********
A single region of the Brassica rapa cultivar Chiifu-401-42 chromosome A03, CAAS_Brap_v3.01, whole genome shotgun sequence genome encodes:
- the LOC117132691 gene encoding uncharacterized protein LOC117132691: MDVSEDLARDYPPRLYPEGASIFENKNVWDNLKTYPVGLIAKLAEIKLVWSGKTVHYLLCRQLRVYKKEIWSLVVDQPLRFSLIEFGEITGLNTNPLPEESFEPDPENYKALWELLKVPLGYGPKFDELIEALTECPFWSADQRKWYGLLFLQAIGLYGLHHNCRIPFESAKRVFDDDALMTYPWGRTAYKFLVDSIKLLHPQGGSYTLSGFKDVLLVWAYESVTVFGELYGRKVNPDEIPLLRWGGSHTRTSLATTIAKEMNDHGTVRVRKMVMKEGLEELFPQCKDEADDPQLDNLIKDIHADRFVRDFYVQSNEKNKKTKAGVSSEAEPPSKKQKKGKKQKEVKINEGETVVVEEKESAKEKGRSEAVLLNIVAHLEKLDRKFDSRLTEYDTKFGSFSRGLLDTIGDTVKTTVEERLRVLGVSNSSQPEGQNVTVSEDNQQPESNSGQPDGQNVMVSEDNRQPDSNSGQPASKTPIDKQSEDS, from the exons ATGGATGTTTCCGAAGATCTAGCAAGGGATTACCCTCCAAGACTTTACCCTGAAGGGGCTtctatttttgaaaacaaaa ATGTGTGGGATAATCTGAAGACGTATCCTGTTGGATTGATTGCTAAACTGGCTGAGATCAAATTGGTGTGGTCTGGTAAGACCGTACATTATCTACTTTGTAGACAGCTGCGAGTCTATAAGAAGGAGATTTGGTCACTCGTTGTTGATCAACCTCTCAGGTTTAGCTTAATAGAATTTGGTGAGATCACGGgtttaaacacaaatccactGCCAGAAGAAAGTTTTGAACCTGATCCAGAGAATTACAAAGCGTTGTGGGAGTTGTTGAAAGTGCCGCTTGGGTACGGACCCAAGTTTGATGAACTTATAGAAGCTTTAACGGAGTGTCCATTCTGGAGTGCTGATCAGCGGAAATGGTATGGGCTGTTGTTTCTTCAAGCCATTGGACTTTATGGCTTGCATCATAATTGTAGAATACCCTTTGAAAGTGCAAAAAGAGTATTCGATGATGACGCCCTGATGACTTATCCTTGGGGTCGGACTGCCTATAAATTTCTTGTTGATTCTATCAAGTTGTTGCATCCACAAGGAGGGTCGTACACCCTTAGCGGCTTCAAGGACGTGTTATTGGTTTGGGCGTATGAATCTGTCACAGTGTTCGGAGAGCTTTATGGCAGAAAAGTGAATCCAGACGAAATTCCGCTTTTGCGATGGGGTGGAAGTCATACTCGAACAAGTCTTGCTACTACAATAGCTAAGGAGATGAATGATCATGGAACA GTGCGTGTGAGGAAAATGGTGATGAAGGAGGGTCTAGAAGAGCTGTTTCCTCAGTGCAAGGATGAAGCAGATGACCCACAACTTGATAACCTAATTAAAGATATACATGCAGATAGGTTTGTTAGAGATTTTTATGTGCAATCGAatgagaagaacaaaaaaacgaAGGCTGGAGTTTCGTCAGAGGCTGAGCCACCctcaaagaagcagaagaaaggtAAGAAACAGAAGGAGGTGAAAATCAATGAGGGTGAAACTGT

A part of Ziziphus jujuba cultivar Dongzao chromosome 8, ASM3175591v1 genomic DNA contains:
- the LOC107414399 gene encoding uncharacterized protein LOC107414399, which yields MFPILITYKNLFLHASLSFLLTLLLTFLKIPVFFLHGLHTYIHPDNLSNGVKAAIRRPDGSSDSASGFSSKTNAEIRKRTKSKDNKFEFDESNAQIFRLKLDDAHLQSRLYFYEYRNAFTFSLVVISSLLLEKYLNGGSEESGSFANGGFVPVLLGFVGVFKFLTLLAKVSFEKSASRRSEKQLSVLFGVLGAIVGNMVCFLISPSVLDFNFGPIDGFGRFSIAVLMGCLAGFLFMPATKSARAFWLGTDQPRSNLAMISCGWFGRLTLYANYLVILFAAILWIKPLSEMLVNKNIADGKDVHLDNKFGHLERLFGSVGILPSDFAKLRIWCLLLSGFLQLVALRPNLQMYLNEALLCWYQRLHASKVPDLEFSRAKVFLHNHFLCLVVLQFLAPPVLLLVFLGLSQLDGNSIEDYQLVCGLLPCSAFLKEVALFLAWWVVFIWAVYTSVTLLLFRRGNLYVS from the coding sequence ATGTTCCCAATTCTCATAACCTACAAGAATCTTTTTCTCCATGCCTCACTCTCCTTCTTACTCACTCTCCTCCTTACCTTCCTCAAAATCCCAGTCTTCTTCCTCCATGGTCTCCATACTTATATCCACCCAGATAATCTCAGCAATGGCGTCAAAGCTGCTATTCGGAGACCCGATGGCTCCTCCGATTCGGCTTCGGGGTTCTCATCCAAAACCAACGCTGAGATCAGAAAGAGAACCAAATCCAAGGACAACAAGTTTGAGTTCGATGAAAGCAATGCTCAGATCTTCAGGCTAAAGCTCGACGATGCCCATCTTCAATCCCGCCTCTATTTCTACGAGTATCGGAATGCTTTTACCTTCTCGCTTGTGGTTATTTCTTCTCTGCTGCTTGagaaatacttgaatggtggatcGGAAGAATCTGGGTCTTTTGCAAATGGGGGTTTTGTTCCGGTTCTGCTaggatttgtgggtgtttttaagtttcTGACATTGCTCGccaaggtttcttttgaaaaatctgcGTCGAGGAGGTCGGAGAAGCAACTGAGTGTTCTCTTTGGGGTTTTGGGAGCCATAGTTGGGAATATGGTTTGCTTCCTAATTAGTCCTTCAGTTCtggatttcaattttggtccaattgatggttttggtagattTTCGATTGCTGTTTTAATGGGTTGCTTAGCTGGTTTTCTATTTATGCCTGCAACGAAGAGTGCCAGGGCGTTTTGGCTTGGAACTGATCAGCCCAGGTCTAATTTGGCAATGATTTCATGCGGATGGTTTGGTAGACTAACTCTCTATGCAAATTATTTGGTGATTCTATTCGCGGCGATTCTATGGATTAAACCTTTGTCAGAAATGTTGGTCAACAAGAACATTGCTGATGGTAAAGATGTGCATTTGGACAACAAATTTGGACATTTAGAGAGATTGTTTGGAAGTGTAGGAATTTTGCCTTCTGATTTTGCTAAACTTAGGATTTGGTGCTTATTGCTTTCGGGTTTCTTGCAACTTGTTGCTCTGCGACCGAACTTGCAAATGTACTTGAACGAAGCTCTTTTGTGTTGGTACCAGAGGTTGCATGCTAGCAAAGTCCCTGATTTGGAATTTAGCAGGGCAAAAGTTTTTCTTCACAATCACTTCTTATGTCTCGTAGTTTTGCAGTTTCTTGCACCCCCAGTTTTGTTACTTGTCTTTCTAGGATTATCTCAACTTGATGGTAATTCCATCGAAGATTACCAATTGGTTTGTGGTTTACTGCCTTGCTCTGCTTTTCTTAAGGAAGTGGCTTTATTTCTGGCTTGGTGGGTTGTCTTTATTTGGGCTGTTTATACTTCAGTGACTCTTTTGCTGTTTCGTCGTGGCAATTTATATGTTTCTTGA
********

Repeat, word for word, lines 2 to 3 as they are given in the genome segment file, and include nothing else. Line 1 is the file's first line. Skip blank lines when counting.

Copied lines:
- the LOC117132691 gene encoding uncharacterized protein LOC117132691: MDVSEDLARDYPPRLYPEGASIFENKNVWDNLKTYPVGLIAKLAEIKLVWSGKTVHYLLCRQLRVYKKEIWSLVVDQPLRFSLIEFGEITGLNTNPLPEESFEPDPENYKALWELLKVPLGYGPKFDELIEALTECPFWSADQRKWYGLLFLQAIGLYGLHHNCRIPFESAKRVFDDDALMTYPWGRTAYKFLVDSIKLLHPQGGSYTLSGFKDVLLVWAYESVTVFGELYGRKVNPDEIPLLRWGGSHTRTSLATTIAKEMNDHGTVRVRKMVMKEGLEELFPQCKDEADDPQLDNLIKDIHADRFVRDFYVQSNEKNKKTKAGVSSEAEPPSKKQKKGKKQKEVKINEGETVVVEEKESAKEKGRSEAVLLNIVAHLEKLDRKFDSRLTEYDTKFGSFSRGLLDTIGDTVKTTVEERLRVLGVSNSSQPEGQNVTVSEDNQQPESNSGQPDGQNVMVSEDNRQPDSNSGQPASKTPIDKQSEDS, from the exons ATGGATGTTTCCGAAGATCTAGCAAGGGATTACCCTCCAAGACTTTACCCTGAAGGGGCTtctatttttgaaaacaaaa ATGTGTGGGATAATCTGAAGACGTATCCTGTTGGATTGATTGCTAAACTGGCTGAGATCAAATTGGTGTGGTCTGGTAAGACCGTACATTATCTACTTTGTAGACAGCTGCGAGTCTATAAGAAGGAGATTTGGTCACTCGTTGTTGATCAACCTCTCAGGTTTAGCTTAATAGAATTTGGTGAGATCACGGgtttaaacacaaatccactGCCAGAAGAAAGTTTTGAACCTGATCCAGAGAATTACAAAGCGTTGTGGGAGTTGTTGAAAGTGCCGCTTGGGTACGGACCCAAGTTTGATGAACTTATAGAAGCTTTAACGGAGTGTCCATTCTGGAGTGCTGATCAGCGGAAATGGTATGGGCTGTTGTTTCTTCAAGCCATTGGACTTTATGGCTTGCATCATAATTGTAGAATACCCTTTGAAAGTGCAAAAAGAGTATTCGATGATGACGCCCTGATGACTTATCCTTGGGGTCGGACTGCCTATAAATTTCTTGTTGATTCTATCAAGTTGTTGCATCCACAAGGAGGGTCGTACACCCTTAGCGGCTTCAAGGACGTGTTATTGGTTTGGGCGTATGAATCTGTCACAGTGTTCGGAGAGCTTTATGGCAGAAAAGTGAATCCAGACGAAATTCCGCTTTTGCGATGGGGTGGAAGTCATACTCGAACAAGTCTTGCTACTACAATAGCTAAGGAGATGAATGATCATGGAACA GTGCGTGTGAGGAAAATGGTGATGAAGGAGGGTCTAGAAGAGCTGTTTCCTCAGTGCAAGGATGAAGCAGATGACCCACAACTTGATAACCTAATTAAAGATATACATGCAGATAGGTTTGTTAGAGATTTTTATGTGCAATCGAatgagaagaacaaaaaaacgaAGGCTGGAGTTTCGTCAGAGGCTGAGCCACCctcaaagaagcagaagaaaggtAAGAAACAGAAGGAGGTGAAAATCAATGAGGGTGAAACTGT

A part of Ziziphus jujuba cultivar Dongzao chromosome 8, ASM3175591v1 genomic DNA contains: